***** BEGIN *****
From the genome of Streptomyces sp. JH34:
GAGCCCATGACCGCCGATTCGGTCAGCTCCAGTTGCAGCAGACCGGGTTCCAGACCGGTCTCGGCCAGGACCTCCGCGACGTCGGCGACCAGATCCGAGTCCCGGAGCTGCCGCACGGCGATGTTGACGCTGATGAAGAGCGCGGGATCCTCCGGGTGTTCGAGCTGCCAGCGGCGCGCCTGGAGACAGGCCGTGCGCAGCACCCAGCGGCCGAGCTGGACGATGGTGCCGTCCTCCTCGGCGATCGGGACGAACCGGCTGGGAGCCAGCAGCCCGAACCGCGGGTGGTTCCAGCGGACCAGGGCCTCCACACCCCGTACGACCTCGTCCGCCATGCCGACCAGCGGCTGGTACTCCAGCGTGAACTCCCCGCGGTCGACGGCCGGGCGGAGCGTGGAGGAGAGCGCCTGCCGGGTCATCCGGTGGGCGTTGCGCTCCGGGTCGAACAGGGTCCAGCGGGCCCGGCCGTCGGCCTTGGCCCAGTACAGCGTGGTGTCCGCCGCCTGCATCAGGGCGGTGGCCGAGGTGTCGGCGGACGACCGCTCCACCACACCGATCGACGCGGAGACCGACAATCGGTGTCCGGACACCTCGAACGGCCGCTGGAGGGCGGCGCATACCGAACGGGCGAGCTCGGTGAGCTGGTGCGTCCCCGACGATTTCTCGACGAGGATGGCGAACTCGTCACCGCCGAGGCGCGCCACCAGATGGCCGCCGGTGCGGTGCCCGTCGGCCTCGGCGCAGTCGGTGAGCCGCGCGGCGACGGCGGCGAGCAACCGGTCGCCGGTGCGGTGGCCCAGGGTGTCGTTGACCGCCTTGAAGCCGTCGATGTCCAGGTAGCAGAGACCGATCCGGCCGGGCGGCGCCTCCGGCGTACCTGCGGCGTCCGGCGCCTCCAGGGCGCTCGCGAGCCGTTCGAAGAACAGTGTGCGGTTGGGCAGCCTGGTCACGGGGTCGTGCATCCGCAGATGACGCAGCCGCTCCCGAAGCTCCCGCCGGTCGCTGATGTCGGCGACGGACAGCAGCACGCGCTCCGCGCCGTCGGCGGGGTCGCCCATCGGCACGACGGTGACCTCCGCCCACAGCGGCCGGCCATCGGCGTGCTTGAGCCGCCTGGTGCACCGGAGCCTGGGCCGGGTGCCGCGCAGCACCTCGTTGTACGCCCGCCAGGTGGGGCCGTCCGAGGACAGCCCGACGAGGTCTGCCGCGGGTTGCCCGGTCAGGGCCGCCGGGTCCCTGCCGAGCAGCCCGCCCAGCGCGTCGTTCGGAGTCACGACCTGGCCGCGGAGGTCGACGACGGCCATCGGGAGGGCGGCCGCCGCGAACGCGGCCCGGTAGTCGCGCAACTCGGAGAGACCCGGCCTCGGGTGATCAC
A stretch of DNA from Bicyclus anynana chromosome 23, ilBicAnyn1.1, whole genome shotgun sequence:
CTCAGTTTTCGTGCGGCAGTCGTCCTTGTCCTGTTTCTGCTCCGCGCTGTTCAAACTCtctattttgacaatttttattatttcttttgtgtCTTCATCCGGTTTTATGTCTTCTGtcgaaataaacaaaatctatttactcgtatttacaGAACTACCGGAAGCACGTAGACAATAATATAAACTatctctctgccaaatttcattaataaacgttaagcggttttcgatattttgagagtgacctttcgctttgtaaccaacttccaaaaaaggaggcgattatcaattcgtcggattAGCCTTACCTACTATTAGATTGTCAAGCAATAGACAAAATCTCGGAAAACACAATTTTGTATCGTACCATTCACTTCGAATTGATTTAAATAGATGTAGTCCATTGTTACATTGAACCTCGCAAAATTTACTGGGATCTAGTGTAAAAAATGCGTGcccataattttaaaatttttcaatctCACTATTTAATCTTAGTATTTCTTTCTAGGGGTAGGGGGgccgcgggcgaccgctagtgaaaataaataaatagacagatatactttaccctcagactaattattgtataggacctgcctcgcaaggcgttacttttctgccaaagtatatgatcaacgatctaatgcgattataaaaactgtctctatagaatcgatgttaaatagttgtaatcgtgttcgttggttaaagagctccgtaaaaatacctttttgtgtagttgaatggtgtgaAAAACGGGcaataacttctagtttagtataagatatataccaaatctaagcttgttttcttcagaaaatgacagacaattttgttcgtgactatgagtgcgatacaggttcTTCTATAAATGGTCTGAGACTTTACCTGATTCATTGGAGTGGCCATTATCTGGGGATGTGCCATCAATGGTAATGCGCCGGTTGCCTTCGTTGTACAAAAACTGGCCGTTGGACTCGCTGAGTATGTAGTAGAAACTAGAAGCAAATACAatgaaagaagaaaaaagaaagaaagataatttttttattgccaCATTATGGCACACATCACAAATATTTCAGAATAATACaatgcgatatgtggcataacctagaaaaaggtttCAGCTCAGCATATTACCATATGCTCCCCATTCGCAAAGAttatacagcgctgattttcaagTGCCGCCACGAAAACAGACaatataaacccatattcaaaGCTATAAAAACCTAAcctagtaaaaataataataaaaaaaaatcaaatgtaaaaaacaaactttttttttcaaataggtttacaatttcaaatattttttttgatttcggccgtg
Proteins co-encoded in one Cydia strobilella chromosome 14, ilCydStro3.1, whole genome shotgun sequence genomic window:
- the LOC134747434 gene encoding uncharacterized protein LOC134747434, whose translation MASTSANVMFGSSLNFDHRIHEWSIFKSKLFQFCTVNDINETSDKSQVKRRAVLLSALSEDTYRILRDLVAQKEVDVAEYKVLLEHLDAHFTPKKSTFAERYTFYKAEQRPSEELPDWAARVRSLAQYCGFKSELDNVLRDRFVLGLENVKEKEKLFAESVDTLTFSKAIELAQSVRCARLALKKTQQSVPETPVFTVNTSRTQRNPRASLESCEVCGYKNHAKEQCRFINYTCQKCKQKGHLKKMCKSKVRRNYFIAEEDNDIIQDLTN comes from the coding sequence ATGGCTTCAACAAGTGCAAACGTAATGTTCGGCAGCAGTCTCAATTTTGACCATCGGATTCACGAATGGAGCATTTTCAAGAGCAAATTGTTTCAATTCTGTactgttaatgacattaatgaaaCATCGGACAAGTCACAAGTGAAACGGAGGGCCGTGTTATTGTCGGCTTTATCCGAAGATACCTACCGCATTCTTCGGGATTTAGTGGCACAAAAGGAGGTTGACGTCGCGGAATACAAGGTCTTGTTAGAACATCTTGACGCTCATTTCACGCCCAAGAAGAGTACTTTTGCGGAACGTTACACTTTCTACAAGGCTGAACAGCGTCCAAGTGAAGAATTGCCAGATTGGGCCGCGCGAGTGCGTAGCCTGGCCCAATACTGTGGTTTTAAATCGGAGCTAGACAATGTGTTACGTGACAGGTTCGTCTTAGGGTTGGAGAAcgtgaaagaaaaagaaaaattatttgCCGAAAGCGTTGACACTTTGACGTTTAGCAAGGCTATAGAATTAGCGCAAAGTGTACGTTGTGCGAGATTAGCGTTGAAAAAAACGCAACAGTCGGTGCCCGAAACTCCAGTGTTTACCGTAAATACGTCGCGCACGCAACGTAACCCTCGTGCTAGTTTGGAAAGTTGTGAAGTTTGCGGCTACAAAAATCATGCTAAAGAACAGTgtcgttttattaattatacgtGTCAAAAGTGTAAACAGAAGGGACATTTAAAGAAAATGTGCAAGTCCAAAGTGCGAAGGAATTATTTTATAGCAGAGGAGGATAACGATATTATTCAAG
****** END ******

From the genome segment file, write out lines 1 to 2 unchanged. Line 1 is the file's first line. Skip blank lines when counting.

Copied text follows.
From the genome of Streptomyces sp. JH34:
GAGCCCATGACCGCCGATTCGGTCAGCTCCAGTTGCAGCAGACCGGGTTCCAGACCGGTCTCGGCCAGGACCTCCGCGACGTCGGCGACCAGATCCGAGTCCCGGAGCTGCCGCACGGCGATGTTGACGCTGATGAAGAGCGCGGGATCCTCCGGGTGTTCGAGCTGCCAGCGGCGCGCCTGGAGACAGGCCGTGCGCAGCACCCAGCGGCCGAGCTGGACGATGGTGCCGTCCTCCTCGGCGATCGGGACGAACCGGCTGGGAGCCAGCAGCCCGAACCGCGGGTGGTTCCAGCGGACCAGGGCCTCCACACCCCGTACGACCTCGTCCGCCATGCCGACCAGCGGCTGGTACTCCAGCGTGAACTCCCCGCGGTCGACGGCCGGGCGGAGCGTGGAGGAGAGCGCCTGCCGGGTCATCCGGTGGGCGTTGCGCTCCGGGTCGAACAGGGTCCAGCGGGCCCGGCCGTCGGCCTTGGCCCAGTACAGCGTGGTGTCCGCCGCCTGCATCAGGGCGGTGGCCGAGGTGTCGGCGGACGACCGCTCCACCACACCGATCGACGCGGAGACCGACAATCGGTGTCCGGACACCTCGAACGGCCGCTGGAGGGCGGCGCATACCGAACGGGCGAGCTCGGTGAGCTGGTGCGTCCCCGACGATTTCTCGACGAGGATGGCGAACTCGTCACCGCCGAGGCGCGCCACCAGATGGCCGCCGGTGCGGTGCCCGTCGGCCTCGGCGCAGTCGGTGAGCCGCGCGGCGACGGCGGCGAGCAACCGGTCGCCGGTGCGGTGGCCCAGGGTGTCGTTGACCGCCTTGAAGCCGTCGATGTCCAGGTAGCAGAGACCGATCCGGCCGGGCGGCGCCTCCGGCGTACCTGCGGCGTCCGGCGCCTCCAGGGCGCTCGCGAGCCGTTCGAAGAACAGTGTGCGGTTGGGCAGCCTGGTCACGGGGTCGTGCATCCGCAGATGACGCAGCCGCTCCCGAAGCTCCCGCCGGTCGCTGATGTCGGCGACGGACAGCAGCACGCGCTCCGCGCCGTCGGCGGGGTCGCCCATCGGCACGACGGTGACCTCCGCCCACAGCGGCCGGCCATCGGCGTGCTTGAGCCGCCTGGTGCACCGGAGCCTGGGCCGGGTGCCGCGCAGCACCTCGTTGTACGCCCGCCAGGTGGGGCCGTCCGAGGACAGCCCGACGAGGTCTGCCGCGGGTTGCCCGGTCAGGGCCGCCGGGTCCCTGCCGAGCAGCCCGCCCAGCGCGTCGTTCGGAGTCACGACCTGGCCGCGGAGGTCGACGACGGCCATCGGGAGGGCGGCCGCCGCGAACGCGGCCCGGTAGTCGCGCAACTCGGAGAGACCCGGCCTCGGGTGATCAC